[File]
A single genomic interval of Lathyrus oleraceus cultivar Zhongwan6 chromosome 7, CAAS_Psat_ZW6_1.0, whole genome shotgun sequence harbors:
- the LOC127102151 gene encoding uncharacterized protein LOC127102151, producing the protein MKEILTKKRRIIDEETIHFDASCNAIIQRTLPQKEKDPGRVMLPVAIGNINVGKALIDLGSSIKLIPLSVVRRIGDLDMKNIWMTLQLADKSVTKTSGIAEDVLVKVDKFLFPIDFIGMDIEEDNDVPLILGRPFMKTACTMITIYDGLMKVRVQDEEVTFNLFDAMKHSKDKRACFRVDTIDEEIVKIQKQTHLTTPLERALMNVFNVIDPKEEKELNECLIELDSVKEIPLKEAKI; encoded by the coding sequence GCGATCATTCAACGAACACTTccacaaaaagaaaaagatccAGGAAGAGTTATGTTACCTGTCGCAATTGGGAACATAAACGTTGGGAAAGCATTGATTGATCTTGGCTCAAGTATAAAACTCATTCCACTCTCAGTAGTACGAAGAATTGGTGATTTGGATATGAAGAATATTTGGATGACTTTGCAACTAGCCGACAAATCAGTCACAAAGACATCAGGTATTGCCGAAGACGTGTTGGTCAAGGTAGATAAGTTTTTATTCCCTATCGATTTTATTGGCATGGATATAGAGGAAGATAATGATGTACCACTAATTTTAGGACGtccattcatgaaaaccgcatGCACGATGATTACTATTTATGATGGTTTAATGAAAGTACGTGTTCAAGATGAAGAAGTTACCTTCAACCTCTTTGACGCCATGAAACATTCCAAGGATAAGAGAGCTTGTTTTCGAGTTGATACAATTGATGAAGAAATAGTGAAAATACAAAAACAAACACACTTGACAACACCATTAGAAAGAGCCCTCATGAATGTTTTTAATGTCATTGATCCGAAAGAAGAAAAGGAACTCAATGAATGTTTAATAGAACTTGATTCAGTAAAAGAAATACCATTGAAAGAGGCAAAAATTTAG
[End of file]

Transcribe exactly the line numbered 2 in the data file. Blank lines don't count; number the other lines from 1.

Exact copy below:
- the LOC127102151 gene encoding uncharacterized protein LOC127102151, producing the protein MKEILTKKRRIIDEETIHFDASCNAIIQRTLPQKEKDPGRVMLPVAIGNINVGKALIDLGSSIKLIPLSVVRRIGDLDMKNIWMTLQLADKSVTKTSGIAEDVLVKVDKFLFPIDFIGMDIEEDNDVPLILGRPFMKTACTMITIYDGLMKVRVQDEEVTFNLFDAMKHSKDKRACFRVDTIDEEIVKIQKQTHLTTPLERALMNVFNVIDPKEEKELNECLIELDSVKEIPLKEAKI; encoded by the coding sequence GCGATCATTCAACGAACACTTccacaaaaagaaaaagatccAGGAAGAGTTATGTTACCTGTCGCAATTGGGAACATAAACGTTGGGAAAGCATTGATTGATCTTGGCTCAAGTATAAAACTCATTCCACTCTCAGTAGTACGAAGAATTGGTGATTTGGATATGAAGAATATTTGGATGACTTTGCAACTAGCCGACAAATCAGTCACAAAGACATCAGGTATTGCCGAAGACGTGTTGGTCAAGGTAGATAAGTTTTTATTCCCTATCGATTTTATTGGCATGGATATAGAGGAAGATAATGATGTACCACTAATTTTAGGACGtccattcatgaaaaccgcatGCACGATGATTACTATTTATGATGGTTTAATGAAAGTACGTGTTCAAGATGAAGAAGTTACCTTCAACCTCTTTGACGCCATGAAACATTCCAAGGATAAGAGAGCTTGTTTTCGAGTTGATACAATTGATGAAGAAATAGTGAAAATACAAAAACAAACACACTTGACAACACCATTAGAAAGAGCCCTCATGAATGTTTTTAATGTCATTGATCCGAAAGAAGAAAAGGAACTCAATGAATGTTTAATAGAACTTGATTCAGTAAAAGAAATACCATTGAAAGAGGCAAAAATTTAG